I was called not to comfort or to success, but to obedience…
There is no joy outside of knowing Jesus and serving Him.
I love you and my church family.

In His care,
Salaam, Karen


Abraham would understand Karen.


C.S. Lewis once said, “Christianity, if false, is of no importance, and if true, of infinite importance. The only thing it cannot be is moderately important.” Friends, the sacrifice of Christ for us is of infinite importance. We cannot respond in moderation. Abraham did not respond in moderation. He gave God his entire heart and his life followed. Karen did not respond in moderation. She gave God her entire heart and her life followed in faithful obedience, even into martyrdom. God does not want our deaths. He wants our lives. He wants us to live in a relationship with him in his Kingdom and gives us the power of his Spirit to help us. He asks us to express our faith and love through obedience. Obey him in faith and love and find the joy of life in his Kingdom.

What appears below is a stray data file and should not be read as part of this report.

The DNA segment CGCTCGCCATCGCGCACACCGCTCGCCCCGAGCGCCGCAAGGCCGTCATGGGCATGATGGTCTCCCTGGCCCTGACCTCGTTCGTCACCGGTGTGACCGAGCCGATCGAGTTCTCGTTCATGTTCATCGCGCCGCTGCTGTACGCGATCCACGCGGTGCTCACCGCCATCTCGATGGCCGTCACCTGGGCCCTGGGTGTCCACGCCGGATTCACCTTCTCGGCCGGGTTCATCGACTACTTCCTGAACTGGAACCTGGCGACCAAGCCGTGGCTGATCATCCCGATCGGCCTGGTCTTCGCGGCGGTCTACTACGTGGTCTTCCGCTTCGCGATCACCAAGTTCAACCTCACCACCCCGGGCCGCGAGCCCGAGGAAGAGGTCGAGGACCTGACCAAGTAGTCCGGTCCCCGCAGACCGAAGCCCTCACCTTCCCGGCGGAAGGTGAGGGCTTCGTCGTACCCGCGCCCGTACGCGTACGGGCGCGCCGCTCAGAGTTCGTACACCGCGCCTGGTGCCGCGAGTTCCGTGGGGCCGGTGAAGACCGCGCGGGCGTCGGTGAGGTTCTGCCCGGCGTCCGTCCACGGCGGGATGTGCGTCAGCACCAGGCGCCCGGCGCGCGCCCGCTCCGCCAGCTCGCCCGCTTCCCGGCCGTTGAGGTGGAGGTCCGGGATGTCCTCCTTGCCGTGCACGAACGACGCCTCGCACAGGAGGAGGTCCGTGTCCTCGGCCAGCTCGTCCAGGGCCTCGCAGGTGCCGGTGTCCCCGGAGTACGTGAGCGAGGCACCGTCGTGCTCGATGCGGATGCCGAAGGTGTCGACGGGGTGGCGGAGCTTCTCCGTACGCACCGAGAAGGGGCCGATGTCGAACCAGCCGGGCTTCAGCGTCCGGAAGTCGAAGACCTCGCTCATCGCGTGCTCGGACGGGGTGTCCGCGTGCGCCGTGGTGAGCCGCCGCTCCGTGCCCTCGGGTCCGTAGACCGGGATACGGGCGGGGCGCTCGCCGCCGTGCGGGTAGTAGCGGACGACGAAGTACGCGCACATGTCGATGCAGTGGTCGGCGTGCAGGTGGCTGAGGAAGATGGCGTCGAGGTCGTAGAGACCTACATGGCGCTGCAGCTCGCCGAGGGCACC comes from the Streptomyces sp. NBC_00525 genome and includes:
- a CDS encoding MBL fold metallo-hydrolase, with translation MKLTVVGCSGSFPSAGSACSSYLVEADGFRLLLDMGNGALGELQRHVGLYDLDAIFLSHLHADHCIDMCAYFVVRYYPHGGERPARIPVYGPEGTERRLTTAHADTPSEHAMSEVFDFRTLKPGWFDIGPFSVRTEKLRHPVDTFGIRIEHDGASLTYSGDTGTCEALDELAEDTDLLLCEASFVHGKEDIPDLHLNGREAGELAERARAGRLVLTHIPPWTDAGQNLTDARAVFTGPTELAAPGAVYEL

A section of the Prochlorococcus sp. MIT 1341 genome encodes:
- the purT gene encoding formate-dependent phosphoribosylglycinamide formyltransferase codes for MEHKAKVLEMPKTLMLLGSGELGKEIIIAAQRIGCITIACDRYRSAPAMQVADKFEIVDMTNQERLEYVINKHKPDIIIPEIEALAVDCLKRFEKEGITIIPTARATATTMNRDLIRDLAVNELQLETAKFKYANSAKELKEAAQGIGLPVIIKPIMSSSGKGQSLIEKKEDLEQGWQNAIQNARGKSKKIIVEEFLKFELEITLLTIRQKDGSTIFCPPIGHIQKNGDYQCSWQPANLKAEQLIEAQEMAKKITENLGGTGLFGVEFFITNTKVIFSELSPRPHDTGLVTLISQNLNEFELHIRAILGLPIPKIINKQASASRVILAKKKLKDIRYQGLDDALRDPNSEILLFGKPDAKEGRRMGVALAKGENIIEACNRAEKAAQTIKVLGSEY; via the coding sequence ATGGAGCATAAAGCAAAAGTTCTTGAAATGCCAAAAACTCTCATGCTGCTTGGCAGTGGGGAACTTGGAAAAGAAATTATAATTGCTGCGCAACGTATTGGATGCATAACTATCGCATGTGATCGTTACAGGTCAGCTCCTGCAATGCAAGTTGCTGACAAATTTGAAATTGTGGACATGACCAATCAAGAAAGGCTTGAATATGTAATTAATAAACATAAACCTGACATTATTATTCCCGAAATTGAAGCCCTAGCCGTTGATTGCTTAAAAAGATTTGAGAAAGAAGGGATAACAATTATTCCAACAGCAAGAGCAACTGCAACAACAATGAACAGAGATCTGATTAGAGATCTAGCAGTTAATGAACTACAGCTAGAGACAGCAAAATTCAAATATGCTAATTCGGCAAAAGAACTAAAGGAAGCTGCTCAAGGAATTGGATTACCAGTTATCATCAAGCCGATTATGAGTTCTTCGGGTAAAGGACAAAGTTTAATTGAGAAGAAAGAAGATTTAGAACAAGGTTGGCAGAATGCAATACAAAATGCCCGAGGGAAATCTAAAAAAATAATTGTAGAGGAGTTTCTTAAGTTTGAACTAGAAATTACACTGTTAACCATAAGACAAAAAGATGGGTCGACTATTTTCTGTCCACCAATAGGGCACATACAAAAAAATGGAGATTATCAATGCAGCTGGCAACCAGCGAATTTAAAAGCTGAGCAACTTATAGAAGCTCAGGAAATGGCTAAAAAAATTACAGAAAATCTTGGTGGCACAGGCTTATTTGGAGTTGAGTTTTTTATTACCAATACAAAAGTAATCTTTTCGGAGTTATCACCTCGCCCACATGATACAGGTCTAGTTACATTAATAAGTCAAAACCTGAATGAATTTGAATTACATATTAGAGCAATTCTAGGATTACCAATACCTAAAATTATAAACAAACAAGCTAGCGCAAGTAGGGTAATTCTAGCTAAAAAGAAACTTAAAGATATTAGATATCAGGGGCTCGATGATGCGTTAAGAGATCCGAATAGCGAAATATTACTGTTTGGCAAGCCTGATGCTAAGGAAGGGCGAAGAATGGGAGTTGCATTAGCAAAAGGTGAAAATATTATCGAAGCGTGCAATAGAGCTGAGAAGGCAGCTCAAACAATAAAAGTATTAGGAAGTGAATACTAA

© 2013 Thomas M. Trezise

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Welcome, I'm Tom

I'm Tom Trezise a retired lawyer and corporate executive with over twenty years of experience as a Methodist lay preacher. Raised in Appalachia, I proudly call myself a hillbilly at heart. I'm the executive director of The Everyday Kingdom, a non-profit devoted to fostering a community that helps people find and experience the peace, purpose, and joy available from living every day in Christ’s kingdom.